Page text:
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Descartes
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Thu Jun 16, 2011 9:16 pm

Orwell wrote:
I typically do 18-20 credits each semester, consisting mostly of upper-level math/science courses. You are correct that the creative writing and especially theater appreciation courses will be easy. Theater appreciation is a negligible consideration in your workload. US History (that looks like a survey course, correct?) and US Government should also be simple. Maybe some amount of reading, but not much. The general college biology won't be too bad, either, especially since it's the only course you expect to find challenging. You should probably go ahead and add the extra course. Taking only 13 credits each semester, you will not be able to graduate in four years, and you don't want to have to make up that credit deficiency later on when you're into the real coursework for your major.


I believe the U.S. History course is a survey course.

I don't really expect to finish community college in two years, anyway. I need at least 18 credit hours of electives, and so far I only have three, despite having already completed a year there (two years if you count dual credit in high school).


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Orwell
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Thu Jun 16, 2011 9:49 pm

It could still make the difference between sticking around for another semester and having to pay more for it, or getting out a bit earlier.


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Descartes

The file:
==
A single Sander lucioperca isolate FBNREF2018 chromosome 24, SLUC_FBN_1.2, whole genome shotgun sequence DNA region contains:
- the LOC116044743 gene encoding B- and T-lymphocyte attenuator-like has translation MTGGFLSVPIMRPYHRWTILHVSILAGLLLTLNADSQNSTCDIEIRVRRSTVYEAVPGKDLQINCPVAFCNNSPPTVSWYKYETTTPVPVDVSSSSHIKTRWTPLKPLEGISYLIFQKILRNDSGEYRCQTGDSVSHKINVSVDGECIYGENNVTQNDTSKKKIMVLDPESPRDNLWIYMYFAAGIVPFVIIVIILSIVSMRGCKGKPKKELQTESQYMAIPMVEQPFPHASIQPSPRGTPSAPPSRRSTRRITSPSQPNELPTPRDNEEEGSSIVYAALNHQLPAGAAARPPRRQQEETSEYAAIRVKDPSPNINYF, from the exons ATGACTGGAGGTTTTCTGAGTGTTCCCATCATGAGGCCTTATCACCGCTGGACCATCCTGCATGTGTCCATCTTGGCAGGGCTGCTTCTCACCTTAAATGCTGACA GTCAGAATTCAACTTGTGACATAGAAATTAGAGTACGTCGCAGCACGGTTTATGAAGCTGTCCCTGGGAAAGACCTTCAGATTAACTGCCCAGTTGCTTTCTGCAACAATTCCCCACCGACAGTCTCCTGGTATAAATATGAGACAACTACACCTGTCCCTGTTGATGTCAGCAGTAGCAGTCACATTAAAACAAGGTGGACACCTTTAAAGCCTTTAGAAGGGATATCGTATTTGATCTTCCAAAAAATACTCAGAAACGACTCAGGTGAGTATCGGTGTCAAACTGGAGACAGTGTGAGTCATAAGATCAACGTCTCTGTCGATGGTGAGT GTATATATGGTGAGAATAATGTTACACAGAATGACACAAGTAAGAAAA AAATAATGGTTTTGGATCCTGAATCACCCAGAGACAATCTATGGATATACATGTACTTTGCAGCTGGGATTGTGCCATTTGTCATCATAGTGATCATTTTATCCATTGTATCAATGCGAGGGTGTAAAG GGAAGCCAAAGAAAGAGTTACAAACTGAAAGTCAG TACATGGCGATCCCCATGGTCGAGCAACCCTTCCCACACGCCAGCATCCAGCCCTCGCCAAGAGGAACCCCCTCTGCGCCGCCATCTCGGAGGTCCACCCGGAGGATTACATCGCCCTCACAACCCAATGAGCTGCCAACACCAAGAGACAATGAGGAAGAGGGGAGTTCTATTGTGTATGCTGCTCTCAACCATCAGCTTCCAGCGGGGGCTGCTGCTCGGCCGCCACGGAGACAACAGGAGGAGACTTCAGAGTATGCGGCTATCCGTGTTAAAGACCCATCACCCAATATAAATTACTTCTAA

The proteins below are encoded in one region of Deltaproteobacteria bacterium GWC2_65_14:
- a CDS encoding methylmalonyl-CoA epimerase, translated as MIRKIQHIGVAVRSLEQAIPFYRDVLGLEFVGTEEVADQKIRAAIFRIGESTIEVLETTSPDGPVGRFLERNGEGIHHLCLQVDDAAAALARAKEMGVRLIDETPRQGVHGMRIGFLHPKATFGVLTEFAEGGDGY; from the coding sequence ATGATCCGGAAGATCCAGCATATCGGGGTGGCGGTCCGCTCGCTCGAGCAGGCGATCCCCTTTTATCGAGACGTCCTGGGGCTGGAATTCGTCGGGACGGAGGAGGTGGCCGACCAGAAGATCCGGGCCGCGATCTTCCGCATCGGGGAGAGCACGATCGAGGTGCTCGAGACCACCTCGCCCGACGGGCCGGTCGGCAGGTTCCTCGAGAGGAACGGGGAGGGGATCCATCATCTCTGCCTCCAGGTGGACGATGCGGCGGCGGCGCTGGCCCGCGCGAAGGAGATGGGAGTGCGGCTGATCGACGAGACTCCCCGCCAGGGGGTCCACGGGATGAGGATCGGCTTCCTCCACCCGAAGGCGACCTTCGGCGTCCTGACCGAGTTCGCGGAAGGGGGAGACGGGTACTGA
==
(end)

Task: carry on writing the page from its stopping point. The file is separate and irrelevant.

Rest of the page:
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Fri Jun 17, 2011 7:46 am

I went ahead and registered for that Creative Writing class.

One thing I didn't mention is that it's being taught by the same professor I had for British Lit. I really liked her, and I was wanting to take another one of her classes anyway.


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Sat Jun 18, 2011 7:43 pm

First year, start slow, Expand as needed and required.

graduating on time? Maybe not the issue

I got caught - did too many credits normal semester plus summers.

Senior year they called me in, worried I was trying to cheat the U - I should have been graduated a semester earlier.

They decided I meant no harm, but it was awkward.



Orwell
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Sat Jun 18, 2011 8:21 pm

Philologos wrote:
First year, start slow, Expand as needed and required.

graduating on time? Maybe not the issue

I got caught - did too many credits normal semester plus summers.

Senior year they called me in, worried I was trying to cheat the U - I should have been graduated a semester earlier.

They decided I meant no harm, but it was awkward.